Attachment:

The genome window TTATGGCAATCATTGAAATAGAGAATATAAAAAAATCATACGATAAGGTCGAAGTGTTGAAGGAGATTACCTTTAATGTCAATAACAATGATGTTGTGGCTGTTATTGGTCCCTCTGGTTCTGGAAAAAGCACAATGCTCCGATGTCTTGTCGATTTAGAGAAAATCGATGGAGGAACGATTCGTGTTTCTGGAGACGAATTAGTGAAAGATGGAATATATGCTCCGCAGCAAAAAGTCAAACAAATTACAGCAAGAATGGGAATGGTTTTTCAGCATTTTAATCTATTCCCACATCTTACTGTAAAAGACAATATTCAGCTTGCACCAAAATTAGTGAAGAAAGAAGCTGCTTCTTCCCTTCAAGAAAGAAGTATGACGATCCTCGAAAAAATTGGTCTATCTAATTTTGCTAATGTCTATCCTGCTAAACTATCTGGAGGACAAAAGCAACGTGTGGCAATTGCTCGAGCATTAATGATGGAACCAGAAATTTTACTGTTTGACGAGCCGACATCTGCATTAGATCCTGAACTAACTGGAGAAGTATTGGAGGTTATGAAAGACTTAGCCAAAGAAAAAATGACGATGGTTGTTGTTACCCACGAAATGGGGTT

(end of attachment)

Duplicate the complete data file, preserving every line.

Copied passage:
The genome window TTATGGCAATCATTGAAATAGAGAATATAAAAAAATCATACGATAAGGTCGAAGTGTTGAAGGAGATTACCTTTAATGTCAATAACAATGATGTTGTGGCTGTTATTGGTCCCTCTGGTTCTGGAAAAAGCACAATGCTCCGATGTCTTGTCGATTTAGAGAAAATCGATGGAGGAACGATTCGTGTTTCTGGAGACGAATTAGTGAAAGATGGAATATATGCTCCGCAGCAAAAAGTCAAACAAATTACAGCAAGAATGGGAATGGTTTTTCAGCATTTTAATCTATTCCCACATCTTACTGTAAAAGACAATATTCAGCTTGCACCAAAATTAGTGAAGAAAGAAGCTGCTTCTTCCCTTCAAGAAAGAAGTATGACGATCCTCGAAAAAATTGGTCTATCTAATTTTGCTAATGTCTATCCTGCTAAACTATCTGGAGGACAAAAGCAACGTGTGGCAATTGCTCGAGCATTAATGATGGAACCAGAAATTTTACTGTTTGACGAGCCGACATCTGCATTAGATCCTGAACTAACTGGAGAAGTATTGGAGGTTATGAAAGACTTAGCCAAAGAAAAAATGACGATGGTTGTTGTTACCCACGAAATGGGGTT